Marc Gunther at Environment 360 reports on the debate within the environmental world over beef. Should environmentalists work with industry to reduce the environmental impacts of beef production or just say no to eating beef?
The World Wildlife Fund has helped launch a Global Roundtable for Sustainable Beef to identify the best practices for producing beef and promote them through big companies such as Wal-Mart and McDonald's.
It's controversial, Gunther writes, because the beef industry is part of the roundtable, and the discussion is likely to question whether feed lot beef is more sustainable than pasture-raised beef, but also because some environmentalists argue raising beef is inherently less resource efficient than other meats like fish or poultry.
WWF says the beef industry will need to be involved if beef production is ever going to become more sustainable, but some environmentalists are questioning whether WWF is being biased by corporate donations from the beef industry, according to Gunther's report.
As I reported after visiting a feed lot in Texas, the beef industry has research showing feed lots shorten the amount of time it takes to raise cattle to market weight, thereby reducing the environmental impacts of producing beef.
But others say it would be better to send fewer cows to feed lots and convert corn and soybean crop land to pasture for grazing cattle. Some advocate for a method of raising beef on pasture that enriches soil and sequesters carbon dioxide.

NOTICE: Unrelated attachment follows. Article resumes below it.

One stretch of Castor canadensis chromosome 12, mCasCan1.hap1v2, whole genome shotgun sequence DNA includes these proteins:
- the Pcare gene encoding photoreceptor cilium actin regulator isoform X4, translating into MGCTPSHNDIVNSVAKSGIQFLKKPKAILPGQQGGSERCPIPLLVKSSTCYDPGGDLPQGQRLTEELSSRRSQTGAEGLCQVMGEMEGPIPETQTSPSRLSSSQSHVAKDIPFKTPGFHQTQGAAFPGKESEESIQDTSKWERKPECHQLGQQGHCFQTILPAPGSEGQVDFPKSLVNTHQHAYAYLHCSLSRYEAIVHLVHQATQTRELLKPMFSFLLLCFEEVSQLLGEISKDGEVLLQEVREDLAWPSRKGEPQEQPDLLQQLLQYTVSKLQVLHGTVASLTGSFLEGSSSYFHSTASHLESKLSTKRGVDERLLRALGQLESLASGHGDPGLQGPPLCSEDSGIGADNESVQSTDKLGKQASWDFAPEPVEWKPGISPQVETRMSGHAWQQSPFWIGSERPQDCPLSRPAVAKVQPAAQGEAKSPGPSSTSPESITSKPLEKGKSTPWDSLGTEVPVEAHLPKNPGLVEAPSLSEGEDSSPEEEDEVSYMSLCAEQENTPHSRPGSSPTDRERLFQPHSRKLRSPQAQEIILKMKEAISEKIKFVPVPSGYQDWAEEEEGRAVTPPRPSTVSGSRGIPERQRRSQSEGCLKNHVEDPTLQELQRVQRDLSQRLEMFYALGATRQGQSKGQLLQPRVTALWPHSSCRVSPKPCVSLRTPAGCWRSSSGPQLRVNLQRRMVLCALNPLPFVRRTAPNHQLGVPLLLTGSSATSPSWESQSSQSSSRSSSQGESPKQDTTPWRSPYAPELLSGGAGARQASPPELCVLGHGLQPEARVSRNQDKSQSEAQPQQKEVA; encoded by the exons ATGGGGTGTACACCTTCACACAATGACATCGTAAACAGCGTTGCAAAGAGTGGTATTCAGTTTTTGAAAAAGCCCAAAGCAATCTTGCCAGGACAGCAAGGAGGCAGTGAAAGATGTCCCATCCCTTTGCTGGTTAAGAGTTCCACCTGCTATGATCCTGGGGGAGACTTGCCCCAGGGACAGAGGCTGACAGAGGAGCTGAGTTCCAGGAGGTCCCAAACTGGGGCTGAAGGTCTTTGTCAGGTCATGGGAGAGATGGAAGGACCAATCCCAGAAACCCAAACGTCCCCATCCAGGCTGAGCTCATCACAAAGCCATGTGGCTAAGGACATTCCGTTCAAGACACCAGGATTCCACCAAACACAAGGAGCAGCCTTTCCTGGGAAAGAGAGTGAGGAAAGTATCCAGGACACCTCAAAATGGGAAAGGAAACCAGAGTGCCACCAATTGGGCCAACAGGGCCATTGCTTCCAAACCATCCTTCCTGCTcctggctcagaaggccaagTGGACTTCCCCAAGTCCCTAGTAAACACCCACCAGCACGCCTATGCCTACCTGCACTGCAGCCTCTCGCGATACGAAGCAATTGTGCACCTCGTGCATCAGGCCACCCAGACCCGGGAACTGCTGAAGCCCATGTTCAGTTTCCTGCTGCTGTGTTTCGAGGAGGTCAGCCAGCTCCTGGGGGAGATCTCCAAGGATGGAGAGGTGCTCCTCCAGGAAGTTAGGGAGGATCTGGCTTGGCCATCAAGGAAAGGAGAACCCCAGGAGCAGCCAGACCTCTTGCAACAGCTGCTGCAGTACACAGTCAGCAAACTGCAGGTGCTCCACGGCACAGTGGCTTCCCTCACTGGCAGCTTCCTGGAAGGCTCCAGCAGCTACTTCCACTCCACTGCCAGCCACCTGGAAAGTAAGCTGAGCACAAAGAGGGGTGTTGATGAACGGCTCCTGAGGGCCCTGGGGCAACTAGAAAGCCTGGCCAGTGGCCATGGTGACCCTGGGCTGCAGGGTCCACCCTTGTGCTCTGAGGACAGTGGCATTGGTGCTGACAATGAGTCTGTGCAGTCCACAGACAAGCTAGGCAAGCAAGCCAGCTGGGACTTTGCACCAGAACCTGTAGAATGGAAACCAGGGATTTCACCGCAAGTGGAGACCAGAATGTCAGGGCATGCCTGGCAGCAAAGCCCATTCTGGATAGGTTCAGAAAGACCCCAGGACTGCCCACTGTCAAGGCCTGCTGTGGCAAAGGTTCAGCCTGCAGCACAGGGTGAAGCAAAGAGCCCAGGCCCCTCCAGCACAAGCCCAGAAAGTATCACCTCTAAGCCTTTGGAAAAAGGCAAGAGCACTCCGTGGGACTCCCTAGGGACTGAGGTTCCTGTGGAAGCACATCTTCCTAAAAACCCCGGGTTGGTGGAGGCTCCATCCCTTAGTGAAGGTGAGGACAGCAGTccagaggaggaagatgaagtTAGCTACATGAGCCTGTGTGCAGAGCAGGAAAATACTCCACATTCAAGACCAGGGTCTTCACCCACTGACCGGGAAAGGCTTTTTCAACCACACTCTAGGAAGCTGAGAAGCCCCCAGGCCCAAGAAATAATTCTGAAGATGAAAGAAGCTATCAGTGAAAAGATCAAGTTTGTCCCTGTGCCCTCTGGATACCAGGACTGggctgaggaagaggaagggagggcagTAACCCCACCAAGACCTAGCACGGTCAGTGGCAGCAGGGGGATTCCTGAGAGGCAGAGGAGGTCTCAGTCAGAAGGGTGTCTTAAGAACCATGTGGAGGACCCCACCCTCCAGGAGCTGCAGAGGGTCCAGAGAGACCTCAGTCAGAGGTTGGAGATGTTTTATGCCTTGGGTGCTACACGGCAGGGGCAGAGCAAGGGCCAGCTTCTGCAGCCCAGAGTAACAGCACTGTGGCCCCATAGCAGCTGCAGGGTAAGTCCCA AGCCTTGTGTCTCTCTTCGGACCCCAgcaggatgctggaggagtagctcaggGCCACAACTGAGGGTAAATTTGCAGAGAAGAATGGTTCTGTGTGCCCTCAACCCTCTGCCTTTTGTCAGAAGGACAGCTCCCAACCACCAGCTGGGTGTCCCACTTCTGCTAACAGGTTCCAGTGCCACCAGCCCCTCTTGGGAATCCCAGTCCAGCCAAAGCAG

As Michael Pollan told Gunther:
“When it’s done well, (grazing) is a great positive — to carbon sequestration, improved fertility, soil biodiversity, etc. The idea of putting more animals of grass is also to re-perennialize a bunch of corn fields in the Midwest, which will have tremendous environmental benefits. It's all part of shifting from annual monoculture to perennial polyculture farming, which I would think any environmental organization would want to support.”
Meanwhile, as Edible Portland reports in its new issue, there's a big problem looming over grass-fed beef raised in Oregon. Author Lola Milholland writes about David and Bette McKibben, who raise 100 percent grassfed beef on 270 acres in Dallas.
They've gradually had success finding customers, but they still have trouble finding a place to process their beef. The number of slaughterhouses in Oregon has been declining since 1999 when new rules require all meat processors to have a health inspector. Now there are only 10 USDA-inspected slaughterhouses in Oregon to serve thousands of farms and ranches.
"By far the greatest hurdle to their success hasn't been lack of eaters – it's the lack of options for meat processing," Milholland writes. "The meaning of local and humane meat supply changes when ranchers have to drive many hours to and from slaughterhouses."